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Originally published Sunday, May 24, 2009 at 12:00 AM

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Larry Stone

Randy Johnson a tanker? I don't buy it

I know there's a vocal contingent that disagrees with me, but I don't think Johnson tanked the 1998 season, at least as I understand the term "tanking." With the Big Unit in town this weekend with the Giants, the debate has been re- vived.

Seattle Times baseball reporter

Let's say you had a pitcher that made 13 consecutive starts in which he pitched until at least the seventh inning — including six complete games, two of them shutouts, one of them a one-hitter.

Let's say this pitcher racked up 10 double-digit-strikeout efforts in those 13 games, including two in which he whiffed 15. He went over 100 pitches in each of those starts, and over 130 pitches in eight of them.

What would you call this pitcher? A workhorse? A stud? An ace?

Some Mariners fans still call him a tanker.

As you've probably guessed, the pitcher in question is Randy Johnson, and those starts are his final 13 as a Mariner before being traded to Houston on July 31, 1998.

The popular wisdom remains, in many quarters, that Johnson tanked that season. He came to camp greatly agitated with the Mariners because they had opted to not talk to him about a contract extension (although the deeper story of his contract dispute is a sordid he said-he said affair).

The Big Unit — coming off a season in which he went 20-4 with a 2.28 earned-run average — started off horribly. He had a 6.12 ERA in six starts in April, and was logging a 9-10 record with a 4.33 ERA when he was traded. With the Astros, Johnson was a new pitcher, going 10-1 with a 1.28 ERA and four shutouts.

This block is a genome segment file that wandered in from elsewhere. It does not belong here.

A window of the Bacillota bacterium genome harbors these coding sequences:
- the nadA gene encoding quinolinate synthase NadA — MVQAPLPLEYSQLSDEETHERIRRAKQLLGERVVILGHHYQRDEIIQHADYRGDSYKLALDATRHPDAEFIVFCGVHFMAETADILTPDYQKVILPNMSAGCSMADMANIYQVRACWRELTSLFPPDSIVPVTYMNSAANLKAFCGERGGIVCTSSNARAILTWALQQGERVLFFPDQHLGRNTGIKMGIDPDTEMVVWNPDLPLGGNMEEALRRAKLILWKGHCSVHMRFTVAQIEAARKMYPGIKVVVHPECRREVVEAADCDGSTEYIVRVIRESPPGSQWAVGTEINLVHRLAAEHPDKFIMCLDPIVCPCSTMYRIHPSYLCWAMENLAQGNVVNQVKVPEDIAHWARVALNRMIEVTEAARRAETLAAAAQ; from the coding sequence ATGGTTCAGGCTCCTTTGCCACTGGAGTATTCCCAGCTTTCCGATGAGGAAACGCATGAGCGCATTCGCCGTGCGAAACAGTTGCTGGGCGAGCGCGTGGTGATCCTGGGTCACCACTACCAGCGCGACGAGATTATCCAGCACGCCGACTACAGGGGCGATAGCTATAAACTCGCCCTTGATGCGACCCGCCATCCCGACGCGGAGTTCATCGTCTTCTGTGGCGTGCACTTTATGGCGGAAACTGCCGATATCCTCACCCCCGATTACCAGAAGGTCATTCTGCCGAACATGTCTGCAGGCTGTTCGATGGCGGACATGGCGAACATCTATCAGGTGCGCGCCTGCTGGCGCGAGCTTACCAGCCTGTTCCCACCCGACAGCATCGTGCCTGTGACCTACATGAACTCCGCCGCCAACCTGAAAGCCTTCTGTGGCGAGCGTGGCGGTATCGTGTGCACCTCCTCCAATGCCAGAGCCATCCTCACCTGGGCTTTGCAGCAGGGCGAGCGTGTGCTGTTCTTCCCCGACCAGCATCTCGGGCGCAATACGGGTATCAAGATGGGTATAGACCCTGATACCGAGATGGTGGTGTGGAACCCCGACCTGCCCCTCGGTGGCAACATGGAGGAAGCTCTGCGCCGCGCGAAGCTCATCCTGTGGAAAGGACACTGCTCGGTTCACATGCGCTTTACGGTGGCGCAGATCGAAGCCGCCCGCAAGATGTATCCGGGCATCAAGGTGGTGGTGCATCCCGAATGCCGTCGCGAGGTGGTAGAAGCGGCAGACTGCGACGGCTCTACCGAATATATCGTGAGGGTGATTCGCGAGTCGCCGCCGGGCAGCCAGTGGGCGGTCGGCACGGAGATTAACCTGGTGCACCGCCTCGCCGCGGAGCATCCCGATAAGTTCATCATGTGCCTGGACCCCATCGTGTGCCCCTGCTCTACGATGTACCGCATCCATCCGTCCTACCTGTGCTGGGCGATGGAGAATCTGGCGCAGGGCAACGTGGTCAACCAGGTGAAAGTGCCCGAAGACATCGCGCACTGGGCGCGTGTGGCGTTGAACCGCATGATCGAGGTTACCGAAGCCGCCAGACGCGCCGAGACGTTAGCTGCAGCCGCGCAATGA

I know there's a vocal contingent that disagrees with me, but I don't think Johnson tanked the 1998 season, at least as I understand the term "tanking." With the Big Unit in town this weekend with the Giants, the debate has been revived.

I know many people will go to their graves believing that Johnson gave less than full effort in 1998.

Here's what Lee Pelekoudas, the Mariners' assistant general manager, said to The Seattle Times in a story on Aug. 18, 1998, after Johnson had been his old dominating self for the Astros:

"It's amazing to see that someone's performance can turn around so abruptly as Randy has made his. It makes you wish he had shown the same intensity and drive with us that he is showing now."

(Here's Randy's response when I went to Houston in September to cover the playoffs. I asked him if Pelekoudas's comments hurt: "After everything I did there, what do you think? ... He's lucky he's not mopping floors somewhere. He's lucky I pitched the way I did in '95, or he probably would be.")


My personal feeling is that Johnson was distracted and upset that year, and it affected his performance. But tanking is one of the most serious accusations you can make. It means, as I see it, that he deliberately gave less than his best effort; indeed, purposely performed poorly. For someone with the competitive drive of Johnson — someone who would be a free agent after the season and was gunning for a contract — I just don't see that.

Derek Zumsteg, of the popular fan site U.S.S. Mariner, wrote a very thoughtful essay in 2007 refuting the notion that Johnson tanked. His conclusion, after examining the statistics: "The most damning thing we can say is that Johnson's time in Seattle [that season] was wildly erratic."